Wednesday, 14 October 2009

HMS Royal Oak

On 13 October 1939, the Royal Navy's HMS Royal Oak, at anchor in Scapa Flow, Orkney, was struck by four torpedoes from German submarine U-47. The first torpedo did no major damage when it struck just before 1 am. The last three torpedoes, fired at 1.16 am, proved fatal. Within 13 minutes, Royal Oak turned turtle and went to the bottom, taking 833 crew with her. She currently still lies in 100 feet of water, upside down, reaching 5 metres / 17 feet below the surface of the water. The site is marked by a green wreck buoy and has been marked as a wargrave.

Tomorrow, the 70th anniversary of this tragedy will be remembered in Orkney's main town, Kirkwall. Last year, I visited Orkney and called in at the Royal Oak memorial ashore at Scapa, near the local Coastguard Station. I'll share some of the pictures I took at the time, dedicating this entry to the memory of all those lost there in 1939.

The wreckbuoy

Monday, 5 October 2009

Who is who?

Researching the two Rolls of Honour for the Isle of Lewis yielded a strange piece of confusion. Neither the historical society in Uig nor the one for East Loch Roag were able to clarify this for me.

The two servicemen pictured below are both described as John Macleod from 1 Enaclete and Finlay Maclean from 36 Breasclete.

1916 Roll of Honour
Finlay Maclean, Breasclete, Roll of Honour 1916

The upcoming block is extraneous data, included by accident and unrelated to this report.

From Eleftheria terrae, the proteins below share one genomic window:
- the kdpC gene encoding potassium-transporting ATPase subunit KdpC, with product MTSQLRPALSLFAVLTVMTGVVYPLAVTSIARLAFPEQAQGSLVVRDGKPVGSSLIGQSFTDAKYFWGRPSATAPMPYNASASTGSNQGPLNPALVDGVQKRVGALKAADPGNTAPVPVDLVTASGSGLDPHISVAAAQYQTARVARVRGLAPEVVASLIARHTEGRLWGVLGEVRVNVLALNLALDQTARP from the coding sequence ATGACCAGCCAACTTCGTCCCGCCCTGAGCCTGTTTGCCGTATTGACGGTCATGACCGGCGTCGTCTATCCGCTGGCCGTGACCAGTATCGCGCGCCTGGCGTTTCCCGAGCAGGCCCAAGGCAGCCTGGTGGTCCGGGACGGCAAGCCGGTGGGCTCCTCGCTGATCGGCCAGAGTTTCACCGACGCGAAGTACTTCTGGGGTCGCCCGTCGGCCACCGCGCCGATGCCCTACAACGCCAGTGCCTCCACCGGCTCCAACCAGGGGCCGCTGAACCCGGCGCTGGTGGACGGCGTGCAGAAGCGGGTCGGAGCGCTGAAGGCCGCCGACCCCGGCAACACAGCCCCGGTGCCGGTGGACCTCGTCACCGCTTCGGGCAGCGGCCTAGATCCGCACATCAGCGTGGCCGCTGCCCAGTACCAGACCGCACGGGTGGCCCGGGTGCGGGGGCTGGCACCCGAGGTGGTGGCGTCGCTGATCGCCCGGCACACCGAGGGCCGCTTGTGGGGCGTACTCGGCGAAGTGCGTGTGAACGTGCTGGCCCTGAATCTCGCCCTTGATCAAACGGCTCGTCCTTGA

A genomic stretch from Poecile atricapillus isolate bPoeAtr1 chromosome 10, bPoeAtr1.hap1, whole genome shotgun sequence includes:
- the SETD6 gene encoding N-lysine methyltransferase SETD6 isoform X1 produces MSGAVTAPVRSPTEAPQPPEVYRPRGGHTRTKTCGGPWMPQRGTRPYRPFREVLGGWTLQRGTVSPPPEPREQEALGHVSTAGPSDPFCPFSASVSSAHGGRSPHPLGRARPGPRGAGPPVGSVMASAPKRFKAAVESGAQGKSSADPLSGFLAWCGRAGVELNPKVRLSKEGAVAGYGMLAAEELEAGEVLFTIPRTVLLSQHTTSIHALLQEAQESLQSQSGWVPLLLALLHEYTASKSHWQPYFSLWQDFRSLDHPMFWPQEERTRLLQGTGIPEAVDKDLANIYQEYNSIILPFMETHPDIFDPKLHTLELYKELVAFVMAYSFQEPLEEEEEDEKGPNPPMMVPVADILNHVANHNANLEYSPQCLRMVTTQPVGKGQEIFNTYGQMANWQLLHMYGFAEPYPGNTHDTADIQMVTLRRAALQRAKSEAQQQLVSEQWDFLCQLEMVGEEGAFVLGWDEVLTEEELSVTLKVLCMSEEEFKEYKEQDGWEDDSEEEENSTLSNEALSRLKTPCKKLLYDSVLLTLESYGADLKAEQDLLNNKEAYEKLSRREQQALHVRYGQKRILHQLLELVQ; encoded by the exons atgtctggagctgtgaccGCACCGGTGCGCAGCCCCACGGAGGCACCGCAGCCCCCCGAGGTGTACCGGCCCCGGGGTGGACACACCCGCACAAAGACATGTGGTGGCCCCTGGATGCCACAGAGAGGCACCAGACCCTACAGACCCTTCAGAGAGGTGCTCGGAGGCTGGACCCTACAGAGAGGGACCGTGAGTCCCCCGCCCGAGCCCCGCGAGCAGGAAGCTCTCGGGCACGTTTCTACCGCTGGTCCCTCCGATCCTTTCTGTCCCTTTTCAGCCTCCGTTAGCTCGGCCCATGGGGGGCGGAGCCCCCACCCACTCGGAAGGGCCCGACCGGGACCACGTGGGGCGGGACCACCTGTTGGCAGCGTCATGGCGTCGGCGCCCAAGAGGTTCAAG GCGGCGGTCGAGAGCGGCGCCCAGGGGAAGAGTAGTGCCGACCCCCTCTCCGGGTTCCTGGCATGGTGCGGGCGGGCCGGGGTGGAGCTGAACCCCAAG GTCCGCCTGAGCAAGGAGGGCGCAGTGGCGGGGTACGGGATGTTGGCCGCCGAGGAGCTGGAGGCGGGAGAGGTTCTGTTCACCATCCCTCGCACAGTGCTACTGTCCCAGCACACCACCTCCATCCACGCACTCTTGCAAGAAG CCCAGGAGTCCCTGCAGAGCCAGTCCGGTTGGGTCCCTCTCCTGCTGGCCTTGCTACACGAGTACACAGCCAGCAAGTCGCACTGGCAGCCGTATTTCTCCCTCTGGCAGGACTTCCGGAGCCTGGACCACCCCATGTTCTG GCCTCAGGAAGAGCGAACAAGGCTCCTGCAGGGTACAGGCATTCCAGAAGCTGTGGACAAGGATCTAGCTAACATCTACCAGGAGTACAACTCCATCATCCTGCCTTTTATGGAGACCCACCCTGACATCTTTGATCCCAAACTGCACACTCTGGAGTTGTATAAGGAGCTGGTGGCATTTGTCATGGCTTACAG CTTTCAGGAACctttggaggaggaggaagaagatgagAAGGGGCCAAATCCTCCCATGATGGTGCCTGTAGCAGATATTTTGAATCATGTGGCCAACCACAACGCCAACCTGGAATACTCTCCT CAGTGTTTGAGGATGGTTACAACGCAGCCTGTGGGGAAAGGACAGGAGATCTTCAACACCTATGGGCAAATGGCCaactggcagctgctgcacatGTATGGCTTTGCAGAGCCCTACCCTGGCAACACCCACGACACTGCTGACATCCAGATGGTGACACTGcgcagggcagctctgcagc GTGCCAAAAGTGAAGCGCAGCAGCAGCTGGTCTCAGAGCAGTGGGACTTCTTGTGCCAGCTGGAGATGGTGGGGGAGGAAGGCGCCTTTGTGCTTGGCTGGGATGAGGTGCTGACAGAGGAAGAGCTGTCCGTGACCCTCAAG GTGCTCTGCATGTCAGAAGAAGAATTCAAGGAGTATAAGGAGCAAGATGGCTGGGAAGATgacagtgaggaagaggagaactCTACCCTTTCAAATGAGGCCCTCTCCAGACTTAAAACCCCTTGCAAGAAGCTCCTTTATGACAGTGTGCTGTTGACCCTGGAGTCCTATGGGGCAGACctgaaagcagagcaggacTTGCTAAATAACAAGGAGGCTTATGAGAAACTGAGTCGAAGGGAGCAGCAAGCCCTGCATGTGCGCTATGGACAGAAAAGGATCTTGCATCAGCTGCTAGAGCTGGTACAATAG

1921 Roll of Honour

Finlay Maclean, 36 Breasclete - Roll of Honour 1921

1916 Roll of Honour
John Macleod, Enaclete - Roll of Honour 1916

1921 Roll of Honour
John Macleod, Enaclete - Roll of Honour 1921

Friday, 2 October 2009

In recent years, I have assisted someone to trace their ancestors, using census returns. In Scotland, censes are taken every 10 years, starting in 1841. They are publicly available up until 1901; the 1911 census will become available in 2 years from now. A census provides an eerie look back down the year, showing a very narrow insight what was going on in the land on a specific evening. A babe in arms in 1891, for instance, living in a town in northeastern Scotland turns up visiting his aunts in Stornoway as a lad of 10 in 1901. The inaccuracies can provoke furious conjecture, particularly as the census takers in the Western Isles may not have been familiar with the Gaelic names and their spelling.

A different, more poignant insight, was created by an interim Roll of Honour here in the Isle of Lewis. There are actually two Rolls of Honour, one published in 1916 and the final one (for the First World War) in 1921. The 1916 Roll, which I finished transcribing this week, lists 4360 names, as opposed to 6030 in the 1921 list. Not all the names in the 1916 list are present on the 1921 list, and the total number of these discrepancies could run in the hundreds. The poignancy lies in seeing names of men, still alive in early 1916, who would die in later years of the war. The Battle of the Somme, which commenced on 1 July 1916, would claim many, as would the Iolaire Disaster on 1 January 1919. Quite a few other names are not on the 1916 list, as they had not yet joined up. I remember the case where one brother signed up for military service after his brother had been killed on the Western Front. Both never returned.

Image courtesy Daily Mail